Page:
There is something magical about Christmas in Europe; something to do with the weather, the lights that spring to life late in the afternoon, woolly jumpers and snuggly coats, hot chocolates and open fires… and I am so happy and grateful to be able to enjoy it here in the south of France this year.
Sending you all loads of Christmas cheer, bubbles and great times for the holidays, and may your new year be filled with all the wonderful surprises that life can throw your way.
The Amalfi coast in Italy needs no introduction from me, suffice to say that it is one of the world’s most popular and beautiful tourist destinations. The coastline is dramatic and mediterranean gorgeous, beauty is everywhere you look and it is to be found both on and off the beaten path, on land and on water.
If however you are like me and don’t like crowds then my advice would be to absolutely avoid the months of July and August. If you can’t avoid them as we couldn’t, then perhaps think about basing yourselves in one of the smaller and lesser known (but equally as stunning) towns or villages on the coast, or set back in the hinterland overlooking the coastline (see Solaria below for a tranquil beautiful get away from it all B & B), which leads me to a word of thanks to Emilio and his wife Angela.
One day when I felt an itch to explore the area further I ran into the Positano tourist office asking if anyone could help me locate a lemon grower, a cheese maker or any other farmer in the area. As fate would have it on that particular day I was led to Emilio Lucibello.
Emilio generously suggested I meet him up in a tiny hamlet called Tovere (only 7 kms from Amalfi) set back from the busy coast in a hinterland of green terraced gardens, lemon groves and small parcels of farm land overlooking the sea, and where his neighbours just happen to make some of the best cheese on the coast, supplying many of the restaurants in the area.
On our arrival a few days later we were warmly greeting by Emilio, Angela and their son Domenico whose kind hospitality included some of Angelia’s delicious homemade cake and sweet Italian coffee.
It is in this tiny hamlet surrounded by the scent of lemon trees and overlooking the mediterranean that they have restored an old farmhouse into a modern functioning and tranquil B&B, Solaria, only minutes from the coast but a world away from the crowds.
Thank you Emiio and Angela for your warm hospitality, and for your introduction to Gregorio, Carmela and Luigi who so kindly let us into their world of cheese making and allowed me to photograph them at work. I hope to see you all again one day soon.
More Amalfi coast images can be seen in the Travel 1 gallery of my Portfolio
I couldn’t have been more excited to hear the words ‘do you mind waiting 7 hours for me in Naples’! My sister was arriving from Australia and I from France, we were on our way to the Amalfi coast for 10 days. The gateway to this coastline is of course the historically beautiful and vibrant city of Naples.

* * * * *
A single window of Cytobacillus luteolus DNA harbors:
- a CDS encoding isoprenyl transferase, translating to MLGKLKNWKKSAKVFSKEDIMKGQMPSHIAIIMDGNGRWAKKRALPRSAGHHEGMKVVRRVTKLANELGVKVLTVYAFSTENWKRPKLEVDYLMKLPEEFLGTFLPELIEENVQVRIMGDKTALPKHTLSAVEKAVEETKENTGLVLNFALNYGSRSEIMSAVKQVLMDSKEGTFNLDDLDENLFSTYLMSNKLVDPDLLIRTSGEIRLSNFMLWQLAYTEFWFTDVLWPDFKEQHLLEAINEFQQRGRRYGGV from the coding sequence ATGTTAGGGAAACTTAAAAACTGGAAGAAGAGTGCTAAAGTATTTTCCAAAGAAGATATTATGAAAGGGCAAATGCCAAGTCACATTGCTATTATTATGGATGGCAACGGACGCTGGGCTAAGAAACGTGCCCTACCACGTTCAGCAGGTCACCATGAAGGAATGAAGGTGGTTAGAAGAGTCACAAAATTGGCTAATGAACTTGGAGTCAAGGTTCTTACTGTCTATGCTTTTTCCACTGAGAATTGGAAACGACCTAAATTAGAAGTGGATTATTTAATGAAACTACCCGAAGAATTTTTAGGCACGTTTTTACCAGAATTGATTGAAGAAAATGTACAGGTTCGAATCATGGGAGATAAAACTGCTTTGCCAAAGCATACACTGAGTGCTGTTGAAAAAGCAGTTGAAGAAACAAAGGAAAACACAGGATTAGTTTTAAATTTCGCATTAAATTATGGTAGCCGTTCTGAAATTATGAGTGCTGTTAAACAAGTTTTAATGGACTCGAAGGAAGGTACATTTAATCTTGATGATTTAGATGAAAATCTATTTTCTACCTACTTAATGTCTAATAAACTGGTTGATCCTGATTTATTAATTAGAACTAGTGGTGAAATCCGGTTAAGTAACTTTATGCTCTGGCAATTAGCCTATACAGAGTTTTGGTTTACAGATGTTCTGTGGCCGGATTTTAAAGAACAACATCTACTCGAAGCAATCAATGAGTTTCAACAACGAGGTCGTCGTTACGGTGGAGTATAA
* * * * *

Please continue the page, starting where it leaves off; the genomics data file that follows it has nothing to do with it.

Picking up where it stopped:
Luggage locked in safely at the train station I hit the streets with my camera, beaming from ear to ear, a whole 30 minutes sleep under my belt from the night before, walking shoes on, cornetto and a strong coffee in my site!
Life is what happens in the streets of Naples; its noisy, colorful, and frenetic, people jump out for photo opportunities, invite you into their homes for coffee, show you their art and lead you to their special corners of the city. Nothing and nowhere is like Naples, and there is nowhere else I wanted to be for those 7 precious hours.
Fortunately we were able to change our plans so we could spend a night in Naples at the end of our 10 days and so I got to spend another few more gorgeous hours on these streets.
Thank you Naples for your special brand of beauty and all the Neapolitans who appear in these images, along with all the others who smiled, laughed, joked and shared a moment of their joy with me, I adored every single minute I spent with you.
For more images of Naples see Travel 1, Travel 2 and Art|Culture Galleries in the Portfolio
We arrived into Porto from our time in the Restonica Valley in time for sunset and dinner and left not long after a late lazy breakfast overlooking the marina the next morning.
All of us would have been more than happy to have stayed and explored everything that this part of the coast offers, however we needed to be in Calvi that night for our departure back to the mainland the next morning, and we wanted the day to enjoy and appreciate the less direct coastal road which had come highly recommended.
We weren’t disappointed, the drive more than made up for the quick exit, the views from this coast road from Porto to Calvi are nothing short of jaw droppingly beautiful, with no shortage of small quiet beaches to choose from for a picnic (not a very glamorous one mind you) lunch of, YES, more Corsican salami, brebis cheese, bread, olive oil and fig paste. Sitting on a little pebble beach off the beaten path overlooking the bluest of water I imagined not taking the plane the following day!
PORTO TO CALVI
We hit the outskirsts of Calvi and decided to continue onto l’ile Rousse before heading back to Calvi just in time for a quick pre-dinner walk up into the tiny cobbled streets of the historic citadelle where we enjoyed one of our best dinners on the island at ‘A Candella’. Spending an evening around the table in a Calvi village street overlooking the mediterranean, enjoying the best of Corsican produce and cooking while sipping on our last bottle of Corsican rosé was the perfect final evening on this magical and compelling island. Corsica, I want to know so much more of you, until next time…….
(Note, I would advise you if you can to arrive at A Candella early or make a reservation, we missed out on a table on the terrace overlooking the port), no complaints however!